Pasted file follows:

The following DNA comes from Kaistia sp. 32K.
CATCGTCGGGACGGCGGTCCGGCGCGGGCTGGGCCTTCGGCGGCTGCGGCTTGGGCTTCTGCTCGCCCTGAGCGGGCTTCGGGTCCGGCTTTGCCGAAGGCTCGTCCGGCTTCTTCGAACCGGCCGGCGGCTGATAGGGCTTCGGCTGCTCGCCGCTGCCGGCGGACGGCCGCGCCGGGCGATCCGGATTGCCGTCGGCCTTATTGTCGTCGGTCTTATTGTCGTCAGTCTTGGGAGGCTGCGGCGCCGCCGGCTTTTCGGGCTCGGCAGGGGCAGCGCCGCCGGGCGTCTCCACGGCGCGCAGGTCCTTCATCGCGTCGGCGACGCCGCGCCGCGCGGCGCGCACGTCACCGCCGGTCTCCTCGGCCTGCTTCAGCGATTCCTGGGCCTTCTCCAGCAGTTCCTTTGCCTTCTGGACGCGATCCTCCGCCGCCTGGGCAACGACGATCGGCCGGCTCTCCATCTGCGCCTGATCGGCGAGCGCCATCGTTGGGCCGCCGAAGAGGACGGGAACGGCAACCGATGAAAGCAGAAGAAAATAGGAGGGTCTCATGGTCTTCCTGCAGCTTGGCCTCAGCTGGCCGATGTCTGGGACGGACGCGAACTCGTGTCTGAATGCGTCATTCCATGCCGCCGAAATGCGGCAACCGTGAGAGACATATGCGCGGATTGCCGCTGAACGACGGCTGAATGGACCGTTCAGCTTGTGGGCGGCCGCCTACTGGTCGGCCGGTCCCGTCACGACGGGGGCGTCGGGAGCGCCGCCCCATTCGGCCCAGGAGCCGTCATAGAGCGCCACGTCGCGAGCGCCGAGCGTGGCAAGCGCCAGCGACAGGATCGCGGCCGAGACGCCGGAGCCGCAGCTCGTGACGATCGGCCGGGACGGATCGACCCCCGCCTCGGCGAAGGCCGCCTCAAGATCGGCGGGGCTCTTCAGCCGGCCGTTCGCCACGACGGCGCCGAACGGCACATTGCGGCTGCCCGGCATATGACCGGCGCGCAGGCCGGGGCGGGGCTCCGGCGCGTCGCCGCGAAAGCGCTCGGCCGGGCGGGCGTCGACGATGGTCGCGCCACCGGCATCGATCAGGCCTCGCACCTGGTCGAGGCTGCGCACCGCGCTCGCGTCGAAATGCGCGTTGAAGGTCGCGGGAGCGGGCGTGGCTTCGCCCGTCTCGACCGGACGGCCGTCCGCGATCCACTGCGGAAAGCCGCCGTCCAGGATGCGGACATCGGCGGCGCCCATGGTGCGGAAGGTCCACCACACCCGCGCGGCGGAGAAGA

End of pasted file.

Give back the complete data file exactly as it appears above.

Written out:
The following DNA comes from Kaistia sp. 32K.
CATCGTCGGGACGGCGGTCCGGCGCGGGCTGGGCCTTCGGCGGCTGCGGCTTGGGCTTCTGCTCGCCCTGAGCGGGCTTCGGGTCCGGCTTTGCCGAAGGCTCGTCCGGCTTCTTCGAACCGGCCGGCGGCTGATAGGGCTTCGGCTGCTCGCCGCTGCCGGCGGACGGCCGCGCCGGGCGATCCGGATTGCCGTCGGCCTTATTGTCGTCGGTCTTATTGTCGTCAGTCTTGGGAGGCTGCGGCGCCGCCGGCTTTTCGGGCTCGGCAGGGGCAGCGCCGCCGGGCGTCTCCACGGCGCGCAGGTCCTTCATCGCGTCGGCGACGCCGCGCCGCGCGGCGCGCACGTCACCGCCGGTCTCCTCGGCCTGCTTCAGCGATTCCTGGGCCTTCTCCAGCAGTTCCTTTGCCTTCTGGACGCGATCCTCCGCCGCCTGGGCAACGACGATCGGCCGGCTCTCCATCTGCGCCTGATCGGCGAGCGCCATCGTTGGGCCGCCGAAGAGGACGGGAACGGCAACCGATGAAAGCAGAAGAAAATAGGAGGGTCTCATGGTCTTCCTGCAGCTTGGCCTCAGCTGGCCGATGTCTGGGACGGACGCGAACTCGTGTCTGAATGCGTCATTCCATGCCGCCGAAATGCGGCAACCGTGAGAGACATATGCGCGGATTGCCGCTGAACGACGGCTGAATGGACCGTTCAGCTTGTGGGCGGCCGCCTACTGGTCGGCCGGTCCCGTCACGACGGGGGCGTCGGGAGCGCCGCCCCATTCGGCCCAGGAGCCGTCATAGAGCGCCACGTCGCGAGCGCCGAGCGTGGCAAGCGCCAGCGACAGGATCGCGGCCGAGACGCCGGAGCCGCAGCTCGTGACGATCGGCCGGGACGGATCGACCCCCGCCTCGGCGAAGGCCGCCTCAAGATCGGCGGGGCTCTTCAGCCGGCCGTTCGCCACGACGGCGCCGAACGGCACATTGCGGCTGCCCGGCATATGACCGGCGCGCAGGCCGGGGCGGGGCTCCGGCGCGTCGCCGCGAAAGCGCTCGGCCGGGCGGGCGTCGACGATGGTCGCGCCACCGGCATCGATCAGGCCTCGCACCTGGTCGAGGCTGCGCACCGCGCTCGCGTCGAAATGCGCGTTGAAGGTCGCGGGAGCGGGCGTGGCTTCGCCCGTCTCGACCGGACGGCCGTCCGCGATCCACTGCGGAAAGCCGCCGTCCAGGATGCGGACATCGGCGGCGCCCATGGTGCGGAAGGTCCACCACACCCGCGCGGCGGAGAAGA